whereby thou hast given unto us life and immortality;

through Jesus Christ our Lord.  Amen.

The Book of Worship (1947),160

++++++++++++++++++++++++++++++++++++++++++++++++++++

Isaiah 42:1-12

Psalm 56

1 John 4:7-11

Matthew 26:6-13

++++++++++++++++++++++++++++++++++++++++++++++++++++

I have written many times about the anointing of Jesus, the pericope from Matthew 26.  I choose not to repeat myself on that story in this post, O reader.  If you want to read my thoughts about that incident, click on the germane tag.

I heard the following story as a firsthand account from a priest who visited and preached at my parish, St. Gregory the Great Episcopal Church, Athens, Georgia.  The described events occurred during the Civil Rights Movement, when the priest (who was Caucasian) was a juvenile.  He told this story about his father, mother, and paternal grandfather.

The father had lost his job in Texas, where the family resided.  The household, which included the paternal grandfather, moved to metropolitan Atlanta, Georgia, where the mother had relatives.  The transplants from Texas started pondering which Episcopal congregation to join.  One Sunday, they visited a socially active church.  There was no coffee hour after the service that day so that people could participate in a civil rights demonstration.  The grandfather, who lived his faith, went to the protest.  The mother, father, and future priest went home.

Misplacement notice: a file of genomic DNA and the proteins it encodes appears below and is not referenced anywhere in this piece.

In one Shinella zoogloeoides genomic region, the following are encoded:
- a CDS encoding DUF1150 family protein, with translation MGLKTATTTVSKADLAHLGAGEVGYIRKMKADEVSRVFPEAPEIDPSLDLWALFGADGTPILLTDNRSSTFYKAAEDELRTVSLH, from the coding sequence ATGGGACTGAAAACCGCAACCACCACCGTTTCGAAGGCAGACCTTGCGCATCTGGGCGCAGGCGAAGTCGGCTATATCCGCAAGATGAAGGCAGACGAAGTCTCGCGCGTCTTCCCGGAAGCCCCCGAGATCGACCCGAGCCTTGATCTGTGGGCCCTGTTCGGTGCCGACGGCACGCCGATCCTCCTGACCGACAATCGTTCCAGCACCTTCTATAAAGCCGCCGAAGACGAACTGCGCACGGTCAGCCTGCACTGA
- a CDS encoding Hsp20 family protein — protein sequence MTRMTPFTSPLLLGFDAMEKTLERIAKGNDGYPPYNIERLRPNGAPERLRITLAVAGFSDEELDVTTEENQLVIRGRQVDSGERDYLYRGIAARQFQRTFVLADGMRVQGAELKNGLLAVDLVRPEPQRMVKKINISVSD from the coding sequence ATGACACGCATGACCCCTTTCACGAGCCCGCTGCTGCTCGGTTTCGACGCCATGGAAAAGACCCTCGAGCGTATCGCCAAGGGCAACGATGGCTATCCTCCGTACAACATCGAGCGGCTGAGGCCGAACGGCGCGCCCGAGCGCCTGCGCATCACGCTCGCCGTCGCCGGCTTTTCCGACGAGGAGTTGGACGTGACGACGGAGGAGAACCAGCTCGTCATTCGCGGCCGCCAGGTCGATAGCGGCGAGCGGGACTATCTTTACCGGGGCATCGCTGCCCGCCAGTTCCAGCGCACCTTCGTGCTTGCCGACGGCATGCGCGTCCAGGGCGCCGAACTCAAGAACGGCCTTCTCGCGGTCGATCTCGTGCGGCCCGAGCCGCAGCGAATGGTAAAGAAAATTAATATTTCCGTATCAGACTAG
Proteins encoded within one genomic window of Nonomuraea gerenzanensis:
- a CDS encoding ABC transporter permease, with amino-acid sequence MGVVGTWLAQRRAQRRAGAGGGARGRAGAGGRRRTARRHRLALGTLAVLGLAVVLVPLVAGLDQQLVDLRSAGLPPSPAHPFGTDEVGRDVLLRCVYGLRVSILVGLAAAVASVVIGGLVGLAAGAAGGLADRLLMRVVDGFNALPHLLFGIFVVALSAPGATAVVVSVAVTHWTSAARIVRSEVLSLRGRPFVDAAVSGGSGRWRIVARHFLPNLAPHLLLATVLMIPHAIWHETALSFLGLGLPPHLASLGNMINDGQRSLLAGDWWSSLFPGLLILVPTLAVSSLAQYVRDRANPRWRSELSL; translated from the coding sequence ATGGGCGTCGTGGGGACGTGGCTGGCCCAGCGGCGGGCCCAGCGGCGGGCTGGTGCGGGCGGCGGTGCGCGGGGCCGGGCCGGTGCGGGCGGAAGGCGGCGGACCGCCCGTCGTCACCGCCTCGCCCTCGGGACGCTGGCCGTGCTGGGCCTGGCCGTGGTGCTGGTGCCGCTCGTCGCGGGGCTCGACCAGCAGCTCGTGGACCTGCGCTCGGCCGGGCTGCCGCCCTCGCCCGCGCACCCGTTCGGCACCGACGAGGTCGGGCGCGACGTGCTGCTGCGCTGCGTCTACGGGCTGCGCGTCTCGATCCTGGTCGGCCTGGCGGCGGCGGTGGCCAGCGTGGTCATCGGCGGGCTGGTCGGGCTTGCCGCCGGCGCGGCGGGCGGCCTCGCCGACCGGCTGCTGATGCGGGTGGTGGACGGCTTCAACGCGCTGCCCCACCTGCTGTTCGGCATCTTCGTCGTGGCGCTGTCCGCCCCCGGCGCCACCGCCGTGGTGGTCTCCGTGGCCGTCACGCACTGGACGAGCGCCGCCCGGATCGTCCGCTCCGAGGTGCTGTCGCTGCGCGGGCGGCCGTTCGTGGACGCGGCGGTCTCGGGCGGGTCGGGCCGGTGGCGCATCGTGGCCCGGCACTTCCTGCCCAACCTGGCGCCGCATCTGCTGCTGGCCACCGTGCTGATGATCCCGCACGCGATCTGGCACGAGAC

Hours passed.  The expected time for protesters to return to the parish also passed.  Those Episcopalians, including the grandfather, were in jail.  The father, galled, drove to the jail with his son in tow to bail out the grandfather.  The ride home was tense until the grandfather, excited, exclaimed that the parish had a fine program for welcoming newcomers, and that the family would join that congregation.  The family did.

The reading from Isaiah 42 includes a mandate to a covenant people.  We who come from a culture with an individualistic focus need to pay attention to the communitarian aspect of the Bible than others may need to do.  A covenant people has a mandate to be a light to the nations, to open eyes deprived of light, to rescue prisoners from confinement, and to rescue those who sit in darkness from the dungeon.  A covenant people has a mandate to help effect positive social change.  A covenant people opposes injustice and threatens it as the Kingdom of God breaks forth into the world.  Only God can establish the Kingdom of God, but a covenant people must testify via words and deeds to the Kingdom, breaking through.  A covenant people must confront injustice and tell agents thereof that they are lacking, compared to God’s righteousness/justice.